The Territory That Could Have Been pt.2
Behind the Story So Far
The story of how a Winnipeg wrestling production even got
to the point of being recruited to run shows in the Maritimes
is worth telling, as it helps in understanding the strange
twisting events that almost resulted in a great Canadian
crew, including future WWF stars, coming together.
Not many people have gotten calls out of the blue, asking
if they would be interested in helping produce a wrestling
tour in a dead territory halfway across the country. In
1996, the Maritimes was dead as a doornail. Stephen Pettipas
had tried to follow in Emile Dupre's footsteps and had failed
I was just such a person, getting a phone call one August
morning begging me to bring the dormant Rough House Rasslin'
productions to new Brunswick. An invitation from a backer
halfway across the country was not only unexpected but flattering.
However,I was still not interested.
I had broken a major scandal about the very corrupt Manitoba
Boxing and Wrestling Commission on CBC TV in March 1995,
and I was feeding stories to local media outlets. Also I
was very much enjoying that summer, as a particularly sexy
20 year old ex-girlfriend had come back into my life and
we were enjoying a rather fun and unconventional relationship,
and I was producing bar events and working with big music
acts in the evenings. I had been left very disillusioned
by my experience in the wrestling industry in 1994 and continued
developing a career outside of it until my concerns were
But almost for 2 weeks every morning the phone rang. How
do I find out if there is a wrestling commission, how much
should we budget for the boys, is radio a good PR option...
Finally the question that broke my resolve. The company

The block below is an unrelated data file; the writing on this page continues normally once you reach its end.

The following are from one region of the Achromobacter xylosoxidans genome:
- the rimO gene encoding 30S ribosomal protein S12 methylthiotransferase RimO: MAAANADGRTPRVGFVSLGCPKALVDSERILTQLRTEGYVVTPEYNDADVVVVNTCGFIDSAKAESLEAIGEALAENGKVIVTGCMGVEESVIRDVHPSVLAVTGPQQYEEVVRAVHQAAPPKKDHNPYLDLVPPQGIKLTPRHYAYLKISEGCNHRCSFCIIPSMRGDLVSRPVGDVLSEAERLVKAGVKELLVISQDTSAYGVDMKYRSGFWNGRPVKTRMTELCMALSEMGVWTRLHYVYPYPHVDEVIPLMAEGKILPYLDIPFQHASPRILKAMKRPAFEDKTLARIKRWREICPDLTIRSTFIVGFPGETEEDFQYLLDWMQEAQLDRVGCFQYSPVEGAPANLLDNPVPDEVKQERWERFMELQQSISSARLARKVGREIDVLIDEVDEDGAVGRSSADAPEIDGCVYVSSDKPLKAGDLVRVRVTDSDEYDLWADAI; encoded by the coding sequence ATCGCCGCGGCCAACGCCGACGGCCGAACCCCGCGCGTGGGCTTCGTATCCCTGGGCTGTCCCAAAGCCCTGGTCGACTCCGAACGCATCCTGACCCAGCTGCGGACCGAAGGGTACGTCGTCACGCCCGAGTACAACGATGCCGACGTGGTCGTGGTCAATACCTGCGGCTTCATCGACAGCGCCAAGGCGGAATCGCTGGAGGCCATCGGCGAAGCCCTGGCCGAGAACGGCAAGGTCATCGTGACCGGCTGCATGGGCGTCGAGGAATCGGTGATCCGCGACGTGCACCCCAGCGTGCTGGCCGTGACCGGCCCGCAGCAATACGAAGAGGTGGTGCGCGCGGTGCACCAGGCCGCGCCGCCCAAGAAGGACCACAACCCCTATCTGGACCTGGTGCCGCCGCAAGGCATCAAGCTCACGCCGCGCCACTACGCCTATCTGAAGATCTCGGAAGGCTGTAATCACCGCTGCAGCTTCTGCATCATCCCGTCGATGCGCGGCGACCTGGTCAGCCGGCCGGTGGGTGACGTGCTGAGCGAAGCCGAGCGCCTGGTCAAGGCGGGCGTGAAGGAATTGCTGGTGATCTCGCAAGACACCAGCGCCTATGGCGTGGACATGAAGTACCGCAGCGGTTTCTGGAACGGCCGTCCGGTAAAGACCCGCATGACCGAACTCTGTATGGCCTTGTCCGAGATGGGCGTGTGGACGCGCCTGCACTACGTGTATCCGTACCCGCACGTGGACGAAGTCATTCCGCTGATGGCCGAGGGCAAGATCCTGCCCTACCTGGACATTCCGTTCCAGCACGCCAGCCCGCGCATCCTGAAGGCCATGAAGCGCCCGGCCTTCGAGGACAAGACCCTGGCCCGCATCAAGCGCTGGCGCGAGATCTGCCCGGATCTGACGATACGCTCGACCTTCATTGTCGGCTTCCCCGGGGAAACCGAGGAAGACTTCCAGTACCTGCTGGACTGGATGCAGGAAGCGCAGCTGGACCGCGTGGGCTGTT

needed a ring. Having never been to the Maritimes, I had
no idea where to start, and to top it off the frequent morning
calls were ruining my fun. So I suggested the friend/promoter
call a retired wrestler I knew who had worked for Emile.
Maybe he could help her out.
By that evening, the phone rang and I got an offer I had
to consider. A deal had been struck and I was volunteered
to come out of retirement myself. I was now more convinced
than ever that Dirty Dan Denton was a hell of a worker,
in all meanings of the term.
Dan was living in New York, having basically retired from
the ring in 1991 to work as a journalist in Mexico City.
Born in Fredricton, he convinced the promoter to pay him
a very healthy sum to headline the shows as Canadian Heavyweight
Champion, as he never lost the belt he won in the waning
days of Al Tomko's All Star Wrestling in Vancouver.
In part one, a number of bases were covered quickly, and
were not as simple as it sounded. Denton engineered an agreement
for all my basic concerns to be met, such as booking autonomy,
all crew expenses paid, my payoff, and proof of funding
on deposit. I was then able to put together half the crew
out of Winnipeg, and were the guys ever stoked, especially
Kerry Brown and Stan Saxon.
Kerry had enjoyed huge success in the early 80's in Quebec
and the Maritimes as Rick Valentine, but as an old style
"big ugly heel" the WWF and evryone else had passed him
by. Between Dan as a returning home town boy cum champion,
and Kerry's notoriety, there was no doubt the shows would
Saxon had gone to work for Emile as a rookie and blew out
his knee against Leo Burke. He was now developing a new
character, the masked Brother Midnite, and his Dusty Rhodes/Midnite
Rider interview style was hilarious. He figured that in
the still-christian influenced Maritimes, he had a winning
idea, and I agreed.
Still, we needed half a crew, mostly of babyfaces. It was
then that Denton figured we should call a friend and fellow
journalist he had worked with for Grand Prix who was now
training guys in Toronto.
Enter Ron Hutchison.
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from the boys:
Ed Moretti says "Relax there kid. Who's calling this match...them or us? They bought the tickets to see us, not the other way around".